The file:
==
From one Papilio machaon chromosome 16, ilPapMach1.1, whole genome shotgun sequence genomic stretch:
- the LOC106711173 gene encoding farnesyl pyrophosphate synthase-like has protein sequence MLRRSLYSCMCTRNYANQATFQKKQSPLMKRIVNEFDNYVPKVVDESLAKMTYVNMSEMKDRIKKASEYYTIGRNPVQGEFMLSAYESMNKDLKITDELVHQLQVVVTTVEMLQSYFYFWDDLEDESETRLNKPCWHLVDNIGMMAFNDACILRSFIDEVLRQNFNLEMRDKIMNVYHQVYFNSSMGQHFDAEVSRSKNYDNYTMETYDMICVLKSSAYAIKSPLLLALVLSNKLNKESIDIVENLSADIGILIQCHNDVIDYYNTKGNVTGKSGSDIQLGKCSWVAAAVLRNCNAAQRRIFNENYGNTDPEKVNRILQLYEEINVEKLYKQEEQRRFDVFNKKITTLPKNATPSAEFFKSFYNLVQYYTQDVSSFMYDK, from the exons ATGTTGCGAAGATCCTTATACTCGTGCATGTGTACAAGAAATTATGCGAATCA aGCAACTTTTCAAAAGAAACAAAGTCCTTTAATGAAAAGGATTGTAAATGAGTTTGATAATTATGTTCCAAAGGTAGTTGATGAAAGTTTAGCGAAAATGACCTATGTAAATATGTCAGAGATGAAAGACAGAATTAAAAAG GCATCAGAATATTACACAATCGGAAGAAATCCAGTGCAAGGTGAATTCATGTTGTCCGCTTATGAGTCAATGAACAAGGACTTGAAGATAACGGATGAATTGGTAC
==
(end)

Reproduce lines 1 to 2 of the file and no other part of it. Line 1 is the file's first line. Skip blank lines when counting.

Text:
From one Papilio machaon chromosome 16, ilPapMach1.1, whole genome shotgun sequence genomic stretch:
- the LOC106711173 gene encoding farnesyl pyrophosphate synthase-like has protein sequence MLRRSLYSCMCTRNYANQATFQKKQSPLMKRIVNEFDNYVPKVVDESLAKMTYVNMSEMKDRIKKASEYYTIGRNPVQGEFMLSAYESMNKDLKITDELVHQLQVVVTTVEMLQSYFYFWDDLEDESETRLNKPCWHLVDNIGMMAFNDACILRSFIDEVLRQNFNLEMRDKIMNVYHQVYFNSSMGQHFDAEVSRSKNYDNYTMETYDMICVLKSSAYAIKSPLLLALVLSNKLNKESIDIVENLSADIGILIQCHNDVIDYYNTKGNVTGKSGSDIQLGKCSWVAAAVLRNCNAAQRRIFNENYGNTDPEKVNRILQLYEEINVEKLYKQEEQRRFDVFNKKITTLPKNATPSAEFFKSFYNLVQYYTQDVSSFMYDK, from the exons ATGTTGCGAAGATCCTTATACTCGTGCATGTGTACAAGAAATTATGCGAATCA aGCAACTTTTCAAAAGAAACAAAGTCCTTTAATGAAAAGGATTGTAAATGAGTTTGATAATTATGTTCCAAAGGTAGTTGATGAAAGTTTAGCGAAAATGACCTATGTAAATATGTCAGAGATGAAAGACAGAATTAAAAAG GCATCAGAATATTACACAATCGGAAGAAATCCAGTGCAAGGTGAATTCATGTTGTCCGCTTATGAGTCAATGAACAAGGACTTGAAGATAACGGATGAATTGGTAC